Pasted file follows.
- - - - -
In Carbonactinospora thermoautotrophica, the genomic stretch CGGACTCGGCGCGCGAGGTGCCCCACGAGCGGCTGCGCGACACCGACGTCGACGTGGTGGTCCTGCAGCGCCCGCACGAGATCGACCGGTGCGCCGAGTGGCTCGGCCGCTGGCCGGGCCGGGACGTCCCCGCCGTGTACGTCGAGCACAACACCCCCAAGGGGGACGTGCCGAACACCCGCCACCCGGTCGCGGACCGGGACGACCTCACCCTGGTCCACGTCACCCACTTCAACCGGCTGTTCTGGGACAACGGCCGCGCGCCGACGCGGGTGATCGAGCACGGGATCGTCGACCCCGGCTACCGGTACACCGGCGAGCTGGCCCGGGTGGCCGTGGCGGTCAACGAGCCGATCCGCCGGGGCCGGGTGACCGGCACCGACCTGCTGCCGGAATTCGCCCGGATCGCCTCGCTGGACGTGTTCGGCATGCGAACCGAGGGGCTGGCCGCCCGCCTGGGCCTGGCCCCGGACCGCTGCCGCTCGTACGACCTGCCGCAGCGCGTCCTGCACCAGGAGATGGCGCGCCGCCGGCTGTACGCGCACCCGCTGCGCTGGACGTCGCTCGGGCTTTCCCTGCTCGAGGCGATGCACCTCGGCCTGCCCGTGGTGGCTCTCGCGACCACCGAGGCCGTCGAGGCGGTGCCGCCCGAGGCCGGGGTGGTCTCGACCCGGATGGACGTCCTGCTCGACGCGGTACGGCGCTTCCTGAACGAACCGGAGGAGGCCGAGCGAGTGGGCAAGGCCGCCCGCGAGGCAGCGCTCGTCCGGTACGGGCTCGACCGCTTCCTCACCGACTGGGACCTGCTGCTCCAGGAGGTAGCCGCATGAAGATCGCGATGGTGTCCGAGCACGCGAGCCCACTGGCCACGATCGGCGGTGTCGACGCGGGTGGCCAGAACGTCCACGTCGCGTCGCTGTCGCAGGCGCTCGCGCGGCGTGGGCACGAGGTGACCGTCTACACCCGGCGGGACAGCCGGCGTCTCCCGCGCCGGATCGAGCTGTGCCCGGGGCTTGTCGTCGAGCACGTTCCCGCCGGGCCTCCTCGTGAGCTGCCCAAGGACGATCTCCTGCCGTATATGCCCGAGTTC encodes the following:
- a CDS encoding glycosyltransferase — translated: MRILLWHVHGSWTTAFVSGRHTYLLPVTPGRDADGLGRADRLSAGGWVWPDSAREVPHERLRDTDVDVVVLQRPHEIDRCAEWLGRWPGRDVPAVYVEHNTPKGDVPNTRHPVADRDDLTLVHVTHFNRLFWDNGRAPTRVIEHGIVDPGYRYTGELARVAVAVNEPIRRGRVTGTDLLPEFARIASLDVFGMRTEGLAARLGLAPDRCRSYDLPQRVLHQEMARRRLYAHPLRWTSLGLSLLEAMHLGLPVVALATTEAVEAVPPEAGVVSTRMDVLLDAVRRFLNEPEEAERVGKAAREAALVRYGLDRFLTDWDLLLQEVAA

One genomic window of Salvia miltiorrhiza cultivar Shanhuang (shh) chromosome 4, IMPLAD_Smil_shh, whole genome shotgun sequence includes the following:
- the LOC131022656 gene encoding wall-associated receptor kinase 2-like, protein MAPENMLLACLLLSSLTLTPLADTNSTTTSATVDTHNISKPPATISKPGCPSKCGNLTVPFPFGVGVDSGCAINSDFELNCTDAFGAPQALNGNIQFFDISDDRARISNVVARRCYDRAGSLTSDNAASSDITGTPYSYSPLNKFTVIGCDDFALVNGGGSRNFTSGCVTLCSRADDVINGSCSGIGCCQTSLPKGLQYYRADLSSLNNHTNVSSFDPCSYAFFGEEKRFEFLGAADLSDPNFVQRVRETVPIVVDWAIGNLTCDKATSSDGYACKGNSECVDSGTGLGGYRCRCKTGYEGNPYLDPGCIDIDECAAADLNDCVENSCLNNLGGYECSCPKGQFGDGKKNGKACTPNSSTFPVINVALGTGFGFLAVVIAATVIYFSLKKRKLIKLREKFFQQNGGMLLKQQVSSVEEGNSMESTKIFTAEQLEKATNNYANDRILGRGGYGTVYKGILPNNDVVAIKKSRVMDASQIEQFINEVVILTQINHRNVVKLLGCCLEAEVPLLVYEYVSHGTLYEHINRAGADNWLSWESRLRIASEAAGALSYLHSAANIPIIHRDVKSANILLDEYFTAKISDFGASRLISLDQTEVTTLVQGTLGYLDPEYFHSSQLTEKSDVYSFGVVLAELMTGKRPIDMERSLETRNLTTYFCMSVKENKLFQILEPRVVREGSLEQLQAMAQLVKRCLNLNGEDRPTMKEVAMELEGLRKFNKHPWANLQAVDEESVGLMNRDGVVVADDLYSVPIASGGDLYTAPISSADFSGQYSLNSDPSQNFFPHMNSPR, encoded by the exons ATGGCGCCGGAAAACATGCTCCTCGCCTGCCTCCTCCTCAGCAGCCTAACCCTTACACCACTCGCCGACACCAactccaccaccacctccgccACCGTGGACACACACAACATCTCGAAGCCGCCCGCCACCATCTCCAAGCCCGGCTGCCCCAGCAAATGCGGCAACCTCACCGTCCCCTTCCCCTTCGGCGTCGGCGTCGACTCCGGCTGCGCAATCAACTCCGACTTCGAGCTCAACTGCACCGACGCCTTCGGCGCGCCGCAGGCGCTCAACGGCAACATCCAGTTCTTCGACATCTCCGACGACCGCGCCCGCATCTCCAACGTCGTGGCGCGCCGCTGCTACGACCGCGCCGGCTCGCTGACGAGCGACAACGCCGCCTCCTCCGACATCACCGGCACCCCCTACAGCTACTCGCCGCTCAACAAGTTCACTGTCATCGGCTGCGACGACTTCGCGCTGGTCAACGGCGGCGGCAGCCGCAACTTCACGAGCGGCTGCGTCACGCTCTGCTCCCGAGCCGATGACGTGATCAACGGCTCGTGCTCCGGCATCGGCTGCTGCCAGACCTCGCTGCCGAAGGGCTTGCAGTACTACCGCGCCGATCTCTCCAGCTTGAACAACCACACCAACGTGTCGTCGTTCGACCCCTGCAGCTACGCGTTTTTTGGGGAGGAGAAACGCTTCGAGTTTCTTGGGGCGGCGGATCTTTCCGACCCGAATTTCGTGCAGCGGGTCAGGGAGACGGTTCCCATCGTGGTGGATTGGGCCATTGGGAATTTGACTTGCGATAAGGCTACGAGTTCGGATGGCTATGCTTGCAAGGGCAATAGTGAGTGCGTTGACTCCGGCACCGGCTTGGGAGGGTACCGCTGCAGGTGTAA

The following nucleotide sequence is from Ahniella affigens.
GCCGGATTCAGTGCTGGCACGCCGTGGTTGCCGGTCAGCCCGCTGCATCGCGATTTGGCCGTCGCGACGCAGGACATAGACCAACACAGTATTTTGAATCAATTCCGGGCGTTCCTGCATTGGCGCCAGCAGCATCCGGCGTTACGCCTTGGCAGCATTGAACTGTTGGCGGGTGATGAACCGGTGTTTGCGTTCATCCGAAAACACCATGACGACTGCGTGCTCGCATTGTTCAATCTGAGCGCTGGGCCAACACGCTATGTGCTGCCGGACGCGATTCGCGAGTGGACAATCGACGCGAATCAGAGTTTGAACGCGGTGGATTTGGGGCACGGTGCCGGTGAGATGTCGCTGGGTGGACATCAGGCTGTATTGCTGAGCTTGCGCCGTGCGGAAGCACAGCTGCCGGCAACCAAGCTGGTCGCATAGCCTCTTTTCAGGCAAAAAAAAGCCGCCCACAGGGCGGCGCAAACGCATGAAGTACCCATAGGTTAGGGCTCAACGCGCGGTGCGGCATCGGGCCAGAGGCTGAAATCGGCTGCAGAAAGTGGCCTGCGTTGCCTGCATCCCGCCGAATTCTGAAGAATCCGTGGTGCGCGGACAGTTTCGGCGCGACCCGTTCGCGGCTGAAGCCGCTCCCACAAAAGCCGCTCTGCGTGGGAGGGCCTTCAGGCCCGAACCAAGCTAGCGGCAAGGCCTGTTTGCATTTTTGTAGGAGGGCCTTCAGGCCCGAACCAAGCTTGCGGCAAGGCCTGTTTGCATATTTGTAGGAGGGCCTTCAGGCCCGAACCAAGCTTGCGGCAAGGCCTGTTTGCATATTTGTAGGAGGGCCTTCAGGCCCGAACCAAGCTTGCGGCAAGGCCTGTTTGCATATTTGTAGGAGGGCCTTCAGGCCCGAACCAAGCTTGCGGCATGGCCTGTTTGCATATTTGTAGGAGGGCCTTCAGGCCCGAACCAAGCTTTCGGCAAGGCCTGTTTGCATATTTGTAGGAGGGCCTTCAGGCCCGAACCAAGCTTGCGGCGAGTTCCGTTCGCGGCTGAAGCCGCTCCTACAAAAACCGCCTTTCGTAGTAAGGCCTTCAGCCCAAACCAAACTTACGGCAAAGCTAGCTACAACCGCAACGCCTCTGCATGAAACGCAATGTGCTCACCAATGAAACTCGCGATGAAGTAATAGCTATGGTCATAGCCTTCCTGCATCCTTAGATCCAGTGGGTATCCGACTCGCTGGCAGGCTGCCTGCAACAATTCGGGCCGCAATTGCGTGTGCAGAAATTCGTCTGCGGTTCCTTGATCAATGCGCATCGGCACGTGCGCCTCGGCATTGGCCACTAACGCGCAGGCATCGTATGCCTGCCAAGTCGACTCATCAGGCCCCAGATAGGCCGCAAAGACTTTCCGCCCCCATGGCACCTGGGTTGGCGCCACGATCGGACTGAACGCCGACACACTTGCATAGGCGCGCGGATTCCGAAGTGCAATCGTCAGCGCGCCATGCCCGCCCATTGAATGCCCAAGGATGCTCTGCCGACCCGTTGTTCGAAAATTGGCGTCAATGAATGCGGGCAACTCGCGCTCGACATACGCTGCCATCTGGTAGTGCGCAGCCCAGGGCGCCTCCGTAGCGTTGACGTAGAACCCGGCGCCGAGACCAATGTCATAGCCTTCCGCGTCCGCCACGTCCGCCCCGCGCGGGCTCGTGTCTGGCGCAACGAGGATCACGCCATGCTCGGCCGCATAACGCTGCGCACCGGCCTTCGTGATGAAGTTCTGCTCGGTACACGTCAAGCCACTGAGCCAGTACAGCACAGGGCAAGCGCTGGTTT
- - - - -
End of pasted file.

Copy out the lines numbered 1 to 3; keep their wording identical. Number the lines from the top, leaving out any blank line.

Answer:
In Carbonactinospora thermoautotrophica, the genomic stretch CGGACTCGGCGCGCGAGGTGCCCCACGAGCGGCTGCGCGACACCGACGTCGACGTGGTGGTCCTGCAGCGCCCGCACGAGATCGACCGGTGCGCCGAGTGGCTCGGCCGCTGGCCGGGCCGGGACGTCCCCGCCGTGTACGTCGAGCACAACACCCCCAAGGGGGACGTGCCGAACACCCGCCACCCGGTCGCGGACCGGGACGACCTCACCCTGGTCCACGTCACCCACTTCAACCGGCTGTTCTGGGACAACGGCCGCGCGCCGACGCGGGTGATCGAGCACGGGATCGTCGACCCCGGCTACCGGTACACCGGCGAGCTGGCCCGGGTGGCCGTGGCGGTCAACGAGCCGATCCGCCGGGGCCGGGTGACCGGCACCGACCTGCTGCCGGAATTCGCCCGGATCGCCTCGCTGGACGTGTTCGGCATGCGAACCGAGGGGCTGGCCGCCCGCCTGGGCCTGGCCCCGGACCGCTGCCGCTCGTACGACCTGCCGCAGCGCGTCCTGCACCAGGAGATGGCGCGCCGCCGGCTGTACGCGCACCCGCTGCGCTGGACGTCGCTCGGGCTTTCCCTGCTCGAGGCGATGCACCTCGGCCTGCCCGTGGTGGCTCTCGCGACCACCGAGGCCGTCGAGGCGGTGCCGCCCGAGGCCGGGGTGGTCTCGACCCGGATGGACGTCCTGCTCGACGCGGTACGGCGCTTCCTGAACGAACCGGAGGAGGCCGAGCGAGTGGGCAAGGCCGCCCGCGAGGCAGCGCTCGTCCGGTACGGGCTCGACCGCTTCCTCACCGACTGGGACCTGCTGCTCCAGGAGGTAGCCGCATGAAGATCGCGATGGTGTCCGAGCACGCGAGCCCACTGGCCACGATCGGCGGTGTCGACGCGGGTGGCCAGAACGTCCACGTCGCGTCGCTGTCGCAGGCGCTCGCGCGGCGTGGGCACGAGGTGACCGTCTACACCCGGCGGGACAGCCGGCGTCTCCCGCGCCGGATCGAGCTGTGCCCGGGGCTTGTCGTCGAGCACGTTCCCGCCGGGCCTCCTCGTGAGCTGCCCAAGGACGATCTCCTGCCGTATATGCCCGAGTTC encodes the following:
- a CDS encoding glycosyltransferase — translated: MRILLWHVHGSWTTAFVSGRHTYLLPVTPGRDADGLGRADRLSAGGWVWPDSAREVPHERLRDTDVDVVVLQRPHEIDRCAEWLGRWPGRDVPAVYVEHNTPKGDVPNTRHPVADRDDLTLVHVTHFNRLFWDNGRAPTRVIEHGIVDPGYRYTGELARVAVAVNEPIRRGRVTGTDLLPEFARIASLDVFGMRTEGLAARLGLAPDRCRSYDLPQRVLHQEMARRRLYAHPLRWTSLGLSLLEAMHLGLPVVALATTEAVEAVPPEAGVVSTRMDVLLDAVRRFLNEPEEAERVGKAAREAALVRYGLDRFLTDWDLLLQEVAA

One genomic window of Salvia miltiorrhiza cultivar Shanhuang (shh) chromosome 4, IMPLAD_Smil_shh, whole genome shotgun sequence includes the following: